The Joint Task Force (JTF) meeting that took place earlier this month represented a significant moment in the debate around the EU Deforestation Regulation (EUDR) and palm oil more broadly.

The meeting was a preliminary one, which means that it for the most part dealt with the functioning of the JTF going forward and setting the terms of reference (TORs) – which were finalised at the meeting.

The TORs indicate it will function as long as the implementation process for the EUDR takes place. At this stage it means that it will be in operation until the end of 2024.

Indonesia’s government and its commodity sectors – palm oil, as well as many others – have made it clear that there is a lot at stake for Indonesia’s economy, upwards of USD6 billion in exports. 

The TORs for the JTF address EUDR implementation and benchmarking, data sharing, certification, practical and technical approaches, cross commodity learning and capability ‘enhancement’ – with an emphasis on smallholders.

Expectations are that the JTF will ultimately be able to smooth the EUDR implementation process and help ensure it disrupts trade as little as possible.  Achieving this will require a serious commitment from the European Union in terms of transparency, communication and even capacity building.

There are ongoing concerns, however, that Brussels has neither the flexibility nor the interest in meeting these objectives. The major concern is that the European Commission is simply using the JTF as a form of ‘training’ or outreach that fulfils elements of the EUDR itself.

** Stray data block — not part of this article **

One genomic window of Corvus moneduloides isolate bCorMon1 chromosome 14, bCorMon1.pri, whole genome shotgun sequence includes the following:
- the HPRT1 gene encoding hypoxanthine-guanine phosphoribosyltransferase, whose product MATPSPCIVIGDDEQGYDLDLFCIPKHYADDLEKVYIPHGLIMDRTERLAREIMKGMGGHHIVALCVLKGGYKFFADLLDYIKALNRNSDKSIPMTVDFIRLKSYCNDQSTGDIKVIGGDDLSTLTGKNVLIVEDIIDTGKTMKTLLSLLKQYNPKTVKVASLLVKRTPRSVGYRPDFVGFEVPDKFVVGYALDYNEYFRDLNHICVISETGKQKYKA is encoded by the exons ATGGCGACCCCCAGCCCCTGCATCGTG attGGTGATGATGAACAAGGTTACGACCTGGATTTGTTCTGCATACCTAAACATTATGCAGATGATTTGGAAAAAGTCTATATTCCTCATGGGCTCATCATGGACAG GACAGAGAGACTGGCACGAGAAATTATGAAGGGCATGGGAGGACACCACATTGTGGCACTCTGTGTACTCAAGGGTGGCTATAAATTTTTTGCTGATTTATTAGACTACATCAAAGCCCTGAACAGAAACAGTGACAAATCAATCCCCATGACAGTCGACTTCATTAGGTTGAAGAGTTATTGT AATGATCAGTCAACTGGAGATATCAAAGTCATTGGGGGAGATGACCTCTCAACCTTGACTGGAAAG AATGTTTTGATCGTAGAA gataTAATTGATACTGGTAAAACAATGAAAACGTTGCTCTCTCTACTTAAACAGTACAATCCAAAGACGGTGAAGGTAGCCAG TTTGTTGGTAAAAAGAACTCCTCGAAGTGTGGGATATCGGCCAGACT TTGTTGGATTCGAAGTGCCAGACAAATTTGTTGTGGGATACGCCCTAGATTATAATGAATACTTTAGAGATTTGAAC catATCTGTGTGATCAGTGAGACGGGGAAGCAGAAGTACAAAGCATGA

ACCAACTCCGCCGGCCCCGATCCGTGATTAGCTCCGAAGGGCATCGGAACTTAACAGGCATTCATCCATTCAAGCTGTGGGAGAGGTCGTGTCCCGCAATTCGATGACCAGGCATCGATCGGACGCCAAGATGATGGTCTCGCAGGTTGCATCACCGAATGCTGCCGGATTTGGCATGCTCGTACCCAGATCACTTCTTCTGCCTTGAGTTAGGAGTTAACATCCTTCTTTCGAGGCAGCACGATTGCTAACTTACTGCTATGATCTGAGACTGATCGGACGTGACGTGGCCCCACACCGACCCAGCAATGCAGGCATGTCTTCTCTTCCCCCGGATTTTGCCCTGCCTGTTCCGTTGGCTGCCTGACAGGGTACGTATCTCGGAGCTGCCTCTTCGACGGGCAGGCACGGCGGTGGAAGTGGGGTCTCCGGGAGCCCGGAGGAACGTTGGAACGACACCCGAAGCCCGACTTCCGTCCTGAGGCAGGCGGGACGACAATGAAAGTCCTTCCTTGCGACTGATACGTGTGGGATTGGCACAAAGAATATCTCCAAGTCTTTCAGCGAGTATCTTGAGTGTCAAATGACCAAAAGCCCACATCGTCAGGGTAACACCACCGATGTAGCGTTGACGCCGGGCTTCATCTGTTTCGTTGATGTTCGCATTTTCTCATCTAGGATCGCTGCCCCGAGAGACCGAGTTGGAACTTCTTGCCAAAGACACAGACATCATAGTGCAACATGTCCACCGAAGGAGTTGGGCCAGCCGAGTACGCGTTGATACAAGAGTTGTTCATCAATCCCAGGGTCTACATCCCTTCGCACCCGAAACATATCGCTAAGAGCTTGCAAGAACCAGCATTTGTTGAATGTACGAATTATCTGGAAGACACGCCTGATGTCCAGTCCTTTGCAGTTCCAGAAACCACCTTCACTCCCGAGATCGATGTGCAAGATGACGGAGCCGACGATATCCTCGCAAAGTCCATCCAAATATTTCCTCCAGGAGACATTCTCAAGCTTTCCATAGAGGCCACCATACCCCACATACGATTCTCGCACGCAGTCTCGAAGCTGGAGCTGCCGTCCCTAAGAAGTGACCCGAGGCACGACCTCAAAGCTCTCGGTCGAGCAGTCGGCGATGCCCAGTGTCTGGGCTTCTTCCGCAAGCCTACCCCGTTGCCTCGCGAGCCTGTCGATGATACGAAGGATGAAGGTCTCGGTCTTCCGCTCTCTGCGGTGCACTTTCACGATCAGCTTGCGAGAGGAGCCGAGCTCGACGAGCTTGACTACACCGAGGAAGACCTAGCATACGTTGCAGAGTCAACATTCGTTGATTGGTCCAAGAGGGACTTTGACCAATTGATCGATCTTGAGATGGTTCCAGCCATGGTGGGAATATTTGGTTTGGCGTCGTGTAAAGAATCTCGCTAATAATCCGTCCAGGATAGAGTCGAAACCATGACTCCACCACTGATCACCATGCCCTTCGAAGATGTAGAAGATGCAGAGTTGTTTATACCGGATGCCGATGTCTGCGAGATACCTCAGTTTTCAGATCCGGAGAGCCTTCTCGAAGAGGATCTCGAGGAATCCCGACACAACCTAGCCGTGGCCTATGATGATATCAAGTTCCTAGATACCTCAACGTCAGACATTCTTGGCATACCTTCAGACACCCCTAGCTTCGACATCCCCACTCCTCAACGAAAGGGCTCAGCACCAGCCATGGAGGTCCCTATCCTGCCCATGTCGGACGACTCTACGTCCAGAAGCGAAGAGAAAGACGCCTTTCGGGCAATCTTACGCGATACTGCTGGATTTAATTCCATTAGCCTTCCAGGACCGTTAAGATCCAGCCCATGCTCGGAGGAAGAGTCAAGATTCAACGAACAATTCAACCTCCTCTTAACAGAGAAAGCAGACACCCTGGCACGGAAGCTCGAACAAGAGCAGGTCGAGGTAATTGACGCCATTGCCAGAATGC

The Government of Indonesia has made it clear at numerous points that it is seeking to come to an understanding on certification, particularly for smallholders. ISPO, Indonesia’s national certification scheme, is the most obvious tool for this. The ideal in this scenario is that the EU effectively ‘endorse’ ISPO as a compliance tool for smallholder exporters; and/or the European Commission advocates for ISPO and other national schemes in its implementation guidelines. Alongside that, capacity building for ISPO implementation is key.

In addition, Indonesia is determined not to be labelled as ‘high risk’ under the EU’s benchmarking system. The key element here is that Indonesia has reduced its deforestation rates significantly. This week the Guardian analysed research from Global Forest Watch (GFW) and the World Resources Institute (WRI) on Indonesia’s success in reducing deforestation. The report highlighted that Indonesia has reduced its primary forest loss by 64 per cent since 2020, leading the world in terms of reducing deforestation.

This new and credible research – and other research like it — is a critical element for both the JTF and must inform the EU’s benchmarking methodology.

Again, a concern within the palm oil community and among Indonesian officials is that the EU is simply treating the JTF as a formality, and that it has already made its decision on how to approach Indonesia and the palm oil sector.

The next steps for Indonesia’s palm oil sector and the government are clear.

First, the sector must ensure that relevant and clear data on palm and deforestation is communicated to EU officials, as well as local and international media.

Second, communication on ISPO to officials must take place. In addition to this, it outreach for businesses on how ISPO assists in compliance with imports is vital.

Third, it is vital that the JTF – and Indonesia’s other negotiations with the EU – are understood to be part of a larger relationship. The European Union will make further attempts to narrow discussion on the JTF, prevent the EUDR from being discussed in other negotiations and defer harder decisions on EUDR implementation.

However, the EUDR is coming to define the EU-Indonesia relationship and it is critical that, if Brussels wants to maintain its political and economic engagement with Jakarta, it takes Indonesia’s concerns seriously.